Florida Man Thought COVID Crisis Was Fake . . .
You can guess the rest.
NBC (“He thought the coronavirus was ‘a fake crisis.’ Then he contracted it and changed his mind.“):
A Florida man who thought the coronavirus was “a fake crisis” has changed his mind after he and his wife contracted COVID-19.
Brian Hitchens, a rideshare driver who lives in Jupiter, downplayed the seriousness of the coronavirus in Facebook posts in March and April.
“I’m honoring what our government says to do during this epidemic but I do not fear this virus because I know that my God is bigger than this Virus will ever be,” he wrote in a post on April 2. “Jesus is the King of Kings and Lord of Lords.”
In mid-April, Hitchens, 46, began documenting his and his wife’s health on Facebook.
“Been home sick for over a week. Both my wife and I home sick,” he wrote in a post on April 18. “I’ve got no energy and all I want to do is sleep.”
A day later, Hitchens and his wife, Erin, were admitted to Palm Beach Gardens Medical Center, Hitchens said in a Facebook post.
Hitchens could not immediately be reached for comment Monday. The voicemail box for a number listed for him is full.
There have been at least 46,442 cases of the coronavirus in Florida — with 1,997 deaths — reported as of Monday morning, according to state health data.
In a lengthy post on May 12, Hitchens said that he was once among those who thought the coronavirus “is a fake crisis” that was “blown out of proportion” and “wasn’t that serious.”
That changed when he started to feel sick in April and stopped working, he wrote.
Hitchens said he “had just enough energy” to drive himself and his wife to Palm Beach Gardens Medical Center on April 19, where they both tested positive for the virus.
“They admitted us right away and we both went to ICU,” he wrote. “I started feeling better within a few days but my wife got worse to the point where they sedated her and put her on the ventilator.”
“As of today my wife is still sedated and on the ventilator with no signs of improving,” Hitchens wrote. “There were a couple times were they tried to start weaning her off the ventilator but as soon as they’ve done that her oxygen level dropped and they had to put her back on the ventilator full time.”
He said his wife of eight years has been sick “quite a few times” in the past and she always fought through. This time, he said, “I have come to accept that my wife may pass away.”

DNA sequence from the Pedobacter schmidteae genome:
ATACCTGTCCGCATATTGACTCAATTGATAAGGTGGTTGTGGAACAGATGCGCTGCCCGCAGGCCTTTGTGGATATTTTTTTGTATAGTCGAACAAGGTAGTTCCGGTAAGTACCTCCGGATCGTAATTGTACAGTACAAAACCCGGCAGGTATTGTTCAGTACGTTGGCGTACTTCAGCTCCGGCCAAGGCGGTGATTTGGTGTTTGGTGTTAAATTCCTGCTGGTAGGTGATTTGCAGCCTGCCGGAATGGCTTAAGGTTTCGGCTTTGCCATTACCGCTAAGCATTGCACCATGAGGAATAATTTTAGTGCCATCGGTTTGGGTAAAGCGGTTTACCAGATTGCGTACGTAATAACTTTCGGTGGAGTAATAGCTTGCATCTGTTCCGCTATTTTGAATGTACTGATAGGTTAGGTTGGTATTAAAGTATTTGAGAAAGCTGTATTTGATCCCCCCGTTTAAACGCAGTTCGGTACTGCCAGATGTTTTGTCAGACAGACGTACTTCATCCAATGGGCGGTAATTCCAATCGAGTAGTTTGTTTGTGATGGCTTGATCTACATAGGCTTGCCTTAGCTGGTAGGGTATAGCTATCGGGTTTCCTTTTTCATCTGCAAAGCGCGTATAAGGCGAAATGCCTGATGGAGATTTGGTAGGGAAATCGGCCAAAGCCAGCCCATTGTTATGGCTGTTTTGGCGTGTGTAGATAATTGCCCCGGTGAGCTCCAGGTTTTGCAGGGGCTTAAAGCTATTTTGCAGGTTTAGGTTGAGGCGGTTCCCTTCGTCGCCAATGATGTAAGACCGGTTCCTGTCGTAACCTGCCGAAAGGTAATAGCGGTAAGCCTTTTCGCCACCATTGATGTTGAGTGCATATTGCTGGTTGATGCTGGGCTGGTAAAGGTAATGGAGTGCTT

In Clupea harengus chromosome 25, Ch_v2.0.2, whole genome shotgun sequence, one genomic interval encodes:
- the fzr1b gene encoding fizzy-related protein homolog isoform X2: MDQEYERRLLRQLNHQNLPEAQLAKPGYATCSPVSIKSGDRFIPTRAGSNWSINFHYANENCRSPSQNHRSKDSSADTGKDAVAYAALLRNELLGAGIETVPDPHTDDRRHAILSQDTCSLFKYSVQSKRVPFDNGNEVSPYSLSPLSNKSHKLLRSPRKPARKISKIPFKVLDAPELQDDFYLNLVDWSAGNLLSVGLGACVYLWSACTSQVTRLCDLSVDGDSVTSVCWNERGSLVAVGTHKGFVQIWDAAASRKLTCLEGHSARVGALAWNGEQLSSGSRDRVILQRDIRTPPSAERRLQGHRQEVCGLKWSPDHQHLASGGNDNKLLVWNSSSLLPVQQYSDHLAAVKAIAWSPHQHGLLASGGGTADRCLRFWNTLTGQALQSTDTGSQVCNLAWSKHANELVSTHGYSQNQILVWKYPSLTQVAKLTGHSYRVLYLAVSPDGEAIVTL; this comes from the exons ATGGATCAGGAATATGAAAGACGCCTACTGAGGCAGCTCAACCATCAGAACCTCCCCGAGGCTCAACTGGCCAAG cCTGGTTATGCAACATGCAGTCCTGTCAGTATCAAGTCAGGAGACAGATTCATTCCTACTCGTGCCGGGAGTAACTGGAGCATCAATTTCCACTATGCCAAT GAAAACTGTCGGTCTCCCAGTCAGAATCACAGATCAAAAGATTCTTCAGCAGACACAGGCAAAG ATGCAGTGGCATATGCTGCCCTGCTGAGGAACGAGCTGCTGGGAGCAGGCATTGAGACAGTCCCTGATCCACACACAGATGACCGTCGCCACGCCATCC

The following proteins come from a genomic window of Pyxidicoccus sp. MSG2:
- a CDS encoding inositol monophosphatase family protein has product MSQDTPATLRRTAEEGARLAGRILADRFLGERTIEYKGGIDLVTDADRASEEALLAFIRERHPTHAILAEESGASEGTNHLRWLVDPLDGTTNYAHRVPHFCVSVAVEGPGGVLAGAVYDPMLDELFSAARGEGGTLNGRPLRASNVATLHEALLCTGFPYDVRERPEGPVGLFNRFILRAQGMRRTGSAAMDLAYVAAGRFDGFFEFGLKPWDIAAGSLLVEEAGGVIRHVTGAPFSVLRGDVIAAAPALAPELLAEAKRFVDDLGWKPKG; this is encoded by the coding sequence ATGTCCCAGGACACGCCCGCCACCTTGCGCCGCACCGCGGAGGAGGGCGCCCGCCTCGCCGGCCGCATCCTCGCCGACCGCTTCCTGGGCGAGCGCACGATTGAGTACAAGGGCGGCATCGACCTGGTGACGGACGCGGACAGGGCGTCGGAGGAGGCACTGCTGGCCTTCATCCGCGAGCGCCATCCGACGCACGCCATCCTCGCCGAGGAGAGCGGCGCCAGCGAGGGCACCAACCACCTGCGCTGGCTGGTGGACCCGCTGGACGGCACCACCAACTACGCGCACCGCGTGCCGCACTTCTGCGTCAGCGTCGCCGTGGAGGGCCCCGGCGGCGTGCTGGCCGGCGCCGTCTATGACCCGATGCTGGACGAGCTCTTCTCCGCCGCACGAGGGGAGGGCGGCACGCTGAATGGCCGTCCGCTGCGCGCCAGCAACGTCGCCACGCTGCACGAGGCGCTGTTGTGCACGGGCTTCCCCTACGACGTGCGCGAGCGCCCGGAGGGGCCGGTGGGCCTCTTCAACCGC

Hitchens, who has seen his wife infrequently since they were hospitalized, said he was holding out hope she would recover.
“This thing is nothing to be messed with please listen to the authorities and heed the advice of the experts,” he wrote. “We don’t have to fear this and by heeding the advice doesn’t mean that you fear it that means you’re showing wisdom during this epidemic time.”
“Looking back I should have wore a mask in the beginning but I didn’t and perhaps I’m paying the price for it now,” he wrote. If he passed the virus on to his wife, he said, he knows that she and God forgive him.
That the report begins “A Florida man” is too much to ignore but this isn’t a hilarious escapade. One suspects Hitchens was just responding to information he was getting from his President, governor, pastor, and news sources.
By April 2, much of the country had closed schools and issued some manner of lockdown orders; we were two weeks in here in Virginia by that point. But Florida’s governor was still two days away from issuing such an order.
And while he should, of course, been wearing a mask while driving for a ride sharing company and thus in constant close proximity to a variety of strangers, that’s obvious only in hindsight. The CDC, Dr. Fauci, and other health experts were actually urging Americans to save the masks for health care workers and others who actually needed them. We didn’t start hearing that the rest of us should “maybe” consider wearing masks until March 31 and that didn’t become official advice until April 3. Until literally the day before, the CDC still said,
CDC does not recommend that people who are well wear a facemask to protect themselves from respiratory illnesses, including COVID-19. A facemask should be used by people who have COVID-19 and are showing symptoms. This is to protect others from the risk of getting infected. The use of facemasks also is crucial for health workers and other people who are taking care of someone infected with COVID-19 in close settings (at home or in a health care facility).
Those who are supposed to protect people like Hitchens failed him.